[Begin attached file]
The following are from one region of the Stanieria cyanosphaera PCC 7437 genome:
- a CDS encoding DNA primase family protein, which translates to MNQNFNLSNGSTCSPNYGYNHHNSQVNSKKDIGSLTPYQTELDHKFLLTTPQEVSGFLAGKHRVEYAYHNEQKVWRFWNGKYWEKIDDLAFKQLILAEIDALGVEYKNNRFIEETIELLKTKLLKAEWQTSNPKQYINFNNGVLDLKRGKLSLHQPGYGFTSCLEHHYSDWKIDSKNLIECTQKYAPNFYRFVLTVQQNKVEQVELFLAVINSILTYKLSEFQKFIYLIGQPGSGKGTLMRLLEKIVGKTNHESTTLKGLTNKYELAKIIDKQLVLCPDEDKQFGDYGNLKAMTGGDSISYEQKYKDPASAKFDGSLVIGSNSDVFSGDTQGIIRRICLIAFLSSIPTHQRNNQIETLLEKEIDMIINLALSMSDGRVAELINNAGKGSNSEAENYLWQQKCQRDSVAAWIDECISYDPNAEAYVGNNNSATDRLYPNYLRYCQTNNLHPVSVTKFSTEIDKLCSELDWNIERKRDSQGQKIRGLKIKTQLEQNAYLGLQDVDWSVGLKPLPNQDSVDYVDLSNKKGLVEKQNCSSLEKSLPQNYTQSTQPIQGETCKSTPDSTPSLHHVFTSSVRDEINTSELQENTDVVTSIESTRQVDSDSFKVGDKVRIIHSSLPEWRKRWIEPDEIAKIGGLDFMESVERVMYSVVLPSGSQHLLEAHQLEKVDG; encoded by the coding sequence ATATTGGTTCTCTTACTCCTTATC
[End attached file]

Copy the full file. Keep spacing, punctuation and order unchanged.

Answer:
The following are from one region of the Stanieria cyanosphaera PCC 7437 genome:
- a CDS encoding DNA primase family protein, which translates to MNQNFNLSNGSTCSPNYGYNHHNSQVNSKKDIGSLTPYQTELDHKFLLTTPQEVSGFLAGKHRVEYAYHNEQKVWRFWNGKYWEKIDDLAFKQLILAEIDALGVEYKNNRFIEETIELLKTKLLKAEWQTSNPKQYINFNNGVLDLKRGKLSLHQPGYGFTSCLEHHYSDWKIDSKNLIECTQKYAPNFYRFVLTVQQNKVEQVELFLAVINSILTYKLSEFQKFIYLIGQPGSGKGTLMRLLEKIVGKTNHESTTLKGLTNKYELAKIIDKQLVLCPDEDKQFGDYGNLKAMTGGDSISYEQKYKDPASAKFDGSLVIGSNSDVFSGDTQGIIRRICLIAFLSSIPTHQRNNQIETLLEKEIDMIINLALSMSDGRVAELINNAGKGSNSEAENYLWQQKCQRDSVAAWIDECISYDPNAEAYVGNNNSATDRLYPNYLRYCQTNNLHPVSVTKFSTEIDKLCSELDWNIERKRDSQGQKIRGLKIKTQLEQNAYLGLQDVDWSVGLKPLPNQDSVDYVDLSNKKGLVEKQNCSSLEKSLPQNYTQSTQPIQGETCKSTPDSTPSLHHVFTSSVRDEINTSELQENTDVVTSIESTRQVDSDSFKVGDKVRIIHSSLPEWRKRWIEPDEIAKIGGLDFMESVERVMYSVVLPSGSQHLLEAHQLEKVDG; encoded by the coding sequence ATATTGGTTCTCTTACTCCTTATC